Rolla Lumber Co. v. Evans, 9106

Citation482 S.W.2d 519
Decision Date20 June 1972
Docket NumberNo. 9106,9106
PartiesROLLA LUMBER COMPANY, a corporation, Plaintiff-Appellant, v. Everett C. EVANS and Barbara J. Evans, Defendants-Respondents.
CourtCourt of Appeal of Missouri (US)

Routh & Turley, B. B. Turley, Rolla, for plaintiff-appellant.

William W. Hoertel, Rolla, for defendants-respondents.

STONE, Judge.

This is a court-tried action in quantum meruit by plaintiff Rolla Lumber Company a corporation, to recover from defendants Everett C. Evans and Barbara J. Evans, husband and wife, by reason of certain materials sold and billed to one Robert Gardner, defendants' tenant, and allegedly 'affixed . . . to defendants' premises' by Gardner, 'thereby increasing the value of defendants' premises in an amount approximately equal to $1,500.' From the judgment for defendants, plaintiff appeals.

Defendants owned and resided in an old remodeled schoolhouse on a country road some 3 1/2 to 4 miles southeast of Rolla. They also owned on the opposite side of the road a tract of undisclosed size on which there were a house and two outbuildings rented to and occupied by Robert Gardner. During the period from January 10 to February 14, 1969 plaintiff sold and billed to Gardner numerous and sundry items of material for which charges were recorded on the 32 tickets or invoices offered in evidence by plaintiff. The aggregate amount of the charges on those tickets is not stated in the transcript, but witness McConnell, the manager of and a stockholder in plaintiff corporation, opined that 'the material' ran 'around fifteen hundred dollars and some odd cents.' (All emphasis herein is ours.) It was averred in plaintiff's petition that 'the materials furnished by plaintiff (were) in the total amount of $1,564.49'; but a prayer for a judgment against defendants in that sum was, by leave of court on the day of trial, amended to $1,483.46. In their statement of the case here, plaintiff's counsel inform us that 'the invoice price of goods and materials delivered to the defendants' premises was $1,433.46.' However, the charges on the 32 tickets or invoices in evidence as plaintiff's exhibit 1 aggregate $1,540.80. Setting aside this salmagundi of numerical proffers, we note more significantly (a) that there was no averment in the petition and no evidence upon trial that plaintiff's charges (whatever they may have been) were fair and reasonable, and (b) that all of the tickets or invoices in evidence show that the materials itemized thereon were 'sold to' Gardner, that most of those tickets bear his signature acknowledging receipt of the materials listed thereon, and that neither the name nor the signature of either defendant appears on any ticket.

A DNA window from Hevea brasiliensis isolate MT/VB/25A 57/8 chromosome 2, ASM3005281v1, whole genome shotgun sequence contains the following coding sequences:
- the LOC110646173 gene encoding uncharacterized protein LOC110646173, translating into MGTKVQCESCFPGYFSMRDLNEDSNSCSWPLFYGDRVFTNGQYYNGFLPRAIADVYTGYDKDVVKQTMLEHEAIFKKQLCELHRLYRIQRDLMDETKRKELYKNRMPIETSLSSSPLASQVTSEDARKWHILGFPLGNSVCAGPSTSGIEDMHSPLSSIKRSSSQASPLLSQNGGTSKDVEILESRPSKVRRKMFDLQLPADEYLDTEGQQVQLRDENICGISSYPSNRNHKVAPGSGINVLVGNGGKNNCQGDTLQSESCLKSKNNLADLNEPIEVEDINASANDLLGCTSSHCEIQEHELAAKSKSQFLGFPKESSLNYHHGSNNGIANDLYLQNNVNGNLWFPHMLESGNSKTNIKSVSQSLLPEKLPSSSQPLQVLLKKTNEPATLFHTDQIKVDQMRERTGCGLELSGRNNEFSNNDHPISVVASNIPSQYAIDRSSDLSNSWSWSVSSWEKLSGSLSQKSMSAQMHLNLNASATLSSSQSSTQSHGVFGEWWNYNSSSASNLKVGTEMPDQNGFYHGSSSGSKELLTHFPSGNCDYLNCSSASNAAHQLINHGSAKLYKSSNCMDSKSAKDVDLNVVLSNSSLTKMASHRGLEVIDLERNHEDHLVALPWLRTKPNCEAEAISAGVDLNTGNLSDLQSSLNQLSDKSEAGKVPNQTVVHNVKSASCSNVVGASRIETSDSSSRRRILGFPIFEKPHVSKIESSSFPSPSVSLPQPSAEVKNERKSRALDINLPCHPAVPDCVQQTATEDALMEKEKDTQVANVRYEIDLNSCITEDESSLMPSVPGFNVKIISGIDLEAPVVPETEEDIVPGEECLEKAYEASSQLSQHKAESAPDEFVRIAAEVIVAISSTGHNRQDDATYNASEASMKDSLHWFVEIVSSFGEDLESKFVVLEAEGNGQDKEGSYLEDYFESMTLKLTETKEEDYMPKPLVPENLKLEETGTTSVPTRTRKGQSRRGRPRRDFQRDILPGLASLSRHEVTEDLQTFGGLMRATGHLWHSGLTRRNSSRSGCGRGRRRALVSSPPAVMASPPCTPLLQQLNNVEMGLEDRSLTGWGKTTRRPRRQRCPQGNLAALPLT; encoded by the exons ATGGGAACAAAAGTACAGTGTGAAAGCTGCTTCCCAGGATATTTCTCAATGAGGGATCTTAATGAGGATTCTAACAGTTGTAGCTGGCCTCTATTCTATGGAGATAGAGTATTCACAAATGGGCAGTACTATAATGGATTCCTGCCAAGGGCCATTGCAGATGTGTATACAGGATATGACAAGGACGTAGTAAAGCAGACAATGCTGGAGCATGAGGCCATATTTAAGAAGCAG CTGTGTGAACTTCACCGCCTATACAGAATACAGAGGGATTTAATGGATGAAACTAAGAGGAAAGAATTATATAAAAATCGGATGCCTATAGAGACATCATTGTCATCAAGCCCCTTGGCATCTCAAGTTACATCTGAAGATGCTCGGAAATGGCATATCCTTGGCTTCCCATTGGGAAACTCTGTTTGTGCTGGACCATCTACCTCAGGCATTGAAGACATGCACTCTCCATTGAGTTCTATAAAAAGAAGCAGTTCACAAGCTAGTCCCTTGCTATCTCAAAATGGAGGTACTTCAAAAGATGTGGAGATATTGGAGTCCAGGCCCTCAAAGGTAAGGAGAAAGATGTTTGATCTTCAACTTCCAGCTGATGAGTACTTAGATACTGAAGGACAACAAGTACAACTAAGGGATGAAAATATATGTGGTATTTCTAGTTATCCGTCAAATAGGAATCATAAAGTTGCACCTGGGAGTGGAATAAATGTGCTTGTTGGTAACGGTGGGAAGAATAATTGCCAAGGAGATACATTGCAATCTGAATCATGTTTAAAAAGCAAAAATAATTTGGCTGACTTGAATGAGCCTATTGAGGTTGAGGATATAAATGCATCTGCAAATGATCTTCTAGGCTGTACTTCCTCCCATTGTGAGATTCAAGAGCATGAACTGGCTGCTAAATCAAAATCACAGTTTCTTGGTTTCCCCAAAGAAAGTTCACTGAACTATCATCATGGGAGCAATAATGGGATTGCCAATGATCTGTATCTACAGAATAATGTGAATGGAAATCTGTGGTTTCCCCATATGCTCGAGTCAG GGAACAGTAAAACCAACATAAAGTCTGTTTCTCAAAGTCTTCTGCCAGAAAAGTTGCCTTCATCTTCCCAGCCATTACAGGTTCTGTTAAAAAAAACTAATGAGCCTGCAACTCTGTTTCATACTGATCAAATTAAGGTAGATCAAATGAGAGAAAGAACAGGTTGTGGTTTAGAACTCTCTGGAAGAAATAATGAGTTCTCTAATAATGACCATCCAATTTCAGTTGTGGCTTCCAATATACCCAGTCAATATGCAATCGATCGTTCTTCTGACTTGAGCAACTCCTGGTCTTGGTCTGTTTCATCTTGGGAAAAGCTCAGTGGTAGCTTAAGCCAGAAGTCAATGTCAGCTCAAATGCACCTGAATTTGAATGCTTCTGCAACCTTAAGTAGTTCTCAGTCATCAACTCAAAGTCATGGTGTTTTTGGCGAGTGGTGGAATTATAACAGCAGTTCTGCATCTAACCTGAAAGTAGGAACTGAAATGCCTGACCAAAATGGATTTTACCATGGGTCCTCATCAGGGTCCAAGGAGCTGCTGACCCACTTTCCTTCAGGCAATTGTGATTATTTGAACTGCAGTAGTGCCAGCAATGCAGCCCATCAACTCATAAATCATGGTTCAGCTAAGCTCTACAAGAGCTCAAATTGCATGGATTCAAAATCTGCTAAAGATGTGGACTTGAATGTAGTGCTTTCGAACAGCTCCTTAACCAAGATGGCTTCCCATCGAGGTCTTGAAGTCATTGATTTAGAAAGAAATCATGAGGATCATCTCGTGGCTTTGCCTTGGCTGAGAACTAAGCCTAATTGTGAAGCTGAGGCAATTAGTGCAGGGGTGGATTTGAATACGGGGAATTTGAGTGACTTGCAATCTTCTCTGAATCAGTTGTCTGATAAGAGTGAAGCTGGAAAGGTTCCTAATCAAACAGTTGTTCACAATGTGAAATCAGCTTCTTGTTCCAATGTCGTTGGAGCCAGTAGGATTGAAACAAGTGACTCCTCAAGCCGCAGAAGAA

Most of the materials sold by plaintiff to Gardner--as much as ninety per cent thereof, so plaintiff's manager thought-were delivered by plaintiff to the premises rented by Gardner. Being steadily employed elsewhere from 8 A.M. to 5 P.M. during the regular work week, defendant Everett did not witness the delivery of any of those materials. However, when he noticed materials on the rented premises and observed that some repairs and improvements were being made, he talked with tenant Gardner, who stated that 'he (Gardner) was going to pay for it.' Plaintiff's manager McConnell frankly conceded that he was looking to Gardner for payment and that he had not seen or talked with either defendant and did not know who owned the rented premises until 'sometime,' perhaps as long as two months, after the last materials had been delivered 'when we begin to wonder why' Gardner had not paid for them. Thus motivated by Gardner's failure to pay, plaintiff's manager talked with defendant Everett for the first time and then learned that he and his wife owned the rented premises. On some later date not fixed in the record, plaintiff's manager and David Hall, the home office credit manager for the chain of lumber yards of which plaintiff was one link, went to Gardner's home and conversed with him, then walked across the road and talked to defendant Everett in his yard, and in the course of that conversation informed him (so Hall testified) that 'Mr. Gardner had not yet paid us . . . and if Mr. Gardner didn't pay we would possibly look to (him).' Neither plaintiff's manager McConnell nor home office credit manager Hall ever saw or communicated with defendant Barbara.